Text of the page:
Supertree estimation methods need to be both highly accurate and also reasonably fast, as otherwise they will not be useful in estimating large phylogenies. Our discussion thus addresses both running time and topological accuracy.
The results for the simulated datasets show clearly that all the methods produce trees with about the same accuracy on datasets with very dense scaffolds, but differ substantially in terms of accuracy on the datasets with sparser scaffolds. Since sparser scaffolds are common for biological supertree inputs, the differences in accuracy on sparse scaffolds is important.
In general we found that all the SuperFine variants we studied (whether using MRL or MRP to refine polytomies in the SCM tree) produced very accurate trees, and that differences between them were largely in terms of running time, or with respect to MRL, MRP, or Sum-FN score. With respect to running time, SuperFine+MRP(TNT) was the fastest of all the methods we studied, finishing in at most 4 minutes on all the datasets (including the largest one with 2228 taxa and 39 source trees). Furthermore, SuperFine+MRP(TNT) produced very good MRP and MRL scores, outperforming TNT and PAUP* with respect to MRP score optimization. On the biological datasets, we also observed similar results, including that SuperFine+MRP(TNT) generally produced very good Sum-FN scores. Thus, although SuperFine+MRP(TNT) was not designed to be a heuristic for any of these criteria, it has excellent performance across the board.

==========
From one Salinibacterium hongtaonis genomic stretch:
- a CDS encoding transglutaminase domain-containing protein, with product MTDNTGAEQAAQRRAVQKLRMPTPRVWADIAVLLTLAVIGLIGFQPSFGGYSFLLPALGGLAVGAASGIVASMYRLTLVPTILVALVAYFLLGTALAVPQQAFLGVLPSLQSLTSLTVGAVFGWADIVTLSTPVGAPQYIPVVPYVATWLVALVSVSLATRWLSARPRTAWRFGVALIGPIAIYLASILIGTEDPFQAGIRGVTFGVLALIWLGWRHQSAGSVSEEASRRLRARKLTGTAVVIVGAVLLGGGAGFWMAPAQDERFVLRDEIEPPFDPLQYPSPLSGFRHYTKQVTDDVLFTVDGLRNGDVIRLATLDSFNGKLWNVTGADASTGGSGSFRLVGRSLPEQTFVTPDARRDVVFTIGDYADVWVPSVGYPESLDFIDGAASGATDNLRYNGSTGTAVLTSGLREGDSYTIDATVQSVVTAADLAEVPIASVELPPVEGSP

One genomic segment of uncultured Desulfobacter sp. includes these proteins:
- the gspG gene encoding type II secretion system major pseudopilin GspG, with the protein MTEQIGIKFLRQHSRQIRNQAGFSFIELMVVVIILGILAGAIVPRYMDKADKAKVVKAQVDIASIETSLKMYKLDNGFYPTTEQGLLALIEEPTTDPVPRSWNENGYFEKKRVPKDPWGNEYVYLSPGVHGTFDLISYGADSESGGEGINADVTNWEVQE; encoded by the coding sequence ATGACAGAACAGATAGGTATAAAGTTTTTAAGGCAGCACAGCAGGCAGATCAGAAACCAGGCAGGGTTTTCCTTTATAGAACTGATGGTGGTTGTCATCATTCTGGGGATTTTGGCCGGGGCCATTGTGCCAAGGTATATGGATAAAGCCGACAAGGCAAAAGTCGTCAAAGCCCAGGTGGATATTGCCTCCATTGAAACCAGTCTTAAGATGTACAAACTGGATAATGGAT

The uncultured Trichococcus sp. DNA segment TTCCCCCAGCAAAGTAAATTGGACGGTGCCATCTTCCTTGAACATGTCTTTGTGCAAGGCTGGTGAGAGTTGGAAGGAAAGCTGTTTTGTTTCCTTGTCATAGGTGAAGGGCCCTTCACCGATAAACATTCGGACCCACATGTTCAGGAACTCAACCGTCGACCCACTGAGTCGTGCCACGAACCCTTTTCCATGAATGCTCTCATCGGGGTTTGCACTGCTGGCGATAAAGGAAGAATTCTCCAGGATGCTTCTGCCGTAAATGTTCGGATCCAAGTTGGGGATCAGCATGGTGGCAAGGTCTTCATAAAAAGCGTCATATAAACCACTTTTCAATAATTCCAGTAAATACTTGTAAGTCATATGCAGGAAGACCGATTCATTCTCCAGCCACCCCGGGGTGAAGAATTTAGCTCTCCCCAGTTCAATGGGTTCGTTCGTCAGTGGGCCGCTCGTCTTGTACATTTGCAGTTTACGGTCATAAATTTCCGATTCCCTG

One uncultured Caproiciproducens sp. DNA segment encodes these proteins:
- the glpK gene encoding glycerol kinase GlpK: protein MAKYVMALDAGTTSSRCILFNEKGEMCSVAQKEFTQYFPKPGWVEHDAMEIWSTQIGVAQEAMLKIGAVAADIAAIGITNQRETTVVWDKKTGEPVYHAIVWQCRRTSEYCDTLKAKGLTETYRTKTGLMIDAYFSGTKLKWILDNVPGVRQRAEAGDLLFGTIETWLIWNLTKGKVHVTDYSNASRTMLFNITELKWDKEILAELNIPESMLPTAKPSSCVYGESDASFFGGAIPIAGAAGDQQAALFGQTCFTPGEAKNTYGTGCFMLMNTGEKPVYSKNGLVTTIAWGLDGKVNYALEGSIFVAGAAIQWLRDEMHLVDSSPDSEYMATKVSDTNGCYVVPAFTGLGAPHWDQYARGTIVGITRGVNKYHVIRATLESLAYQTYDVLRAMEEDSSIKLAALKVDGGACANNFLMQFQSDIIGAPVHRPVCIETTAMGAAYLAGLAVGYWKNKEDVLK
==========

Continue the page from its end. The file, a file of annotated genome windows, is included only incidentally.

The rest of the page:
It is worth discussing in greater depth the results we showed for Sum-FN scores. Our study shows that neither MRP nor Sum-FN scores have the best correlation with tree error, except when the scaffold factor is very dense. This result suggests that optimizing MRP or Sum-FN may not be the best strategy (except with dense scaffolds), and that evaluating supertree methods with respect to Sum-FN may not be the best way of distinguishing methods (except for dense scaffold datasets, perhaps). These observations were made earlier in [24
], but are worth repeating here, because of the increased interest in an approach to supertree estimation proposed by Steel and Rodrigo [15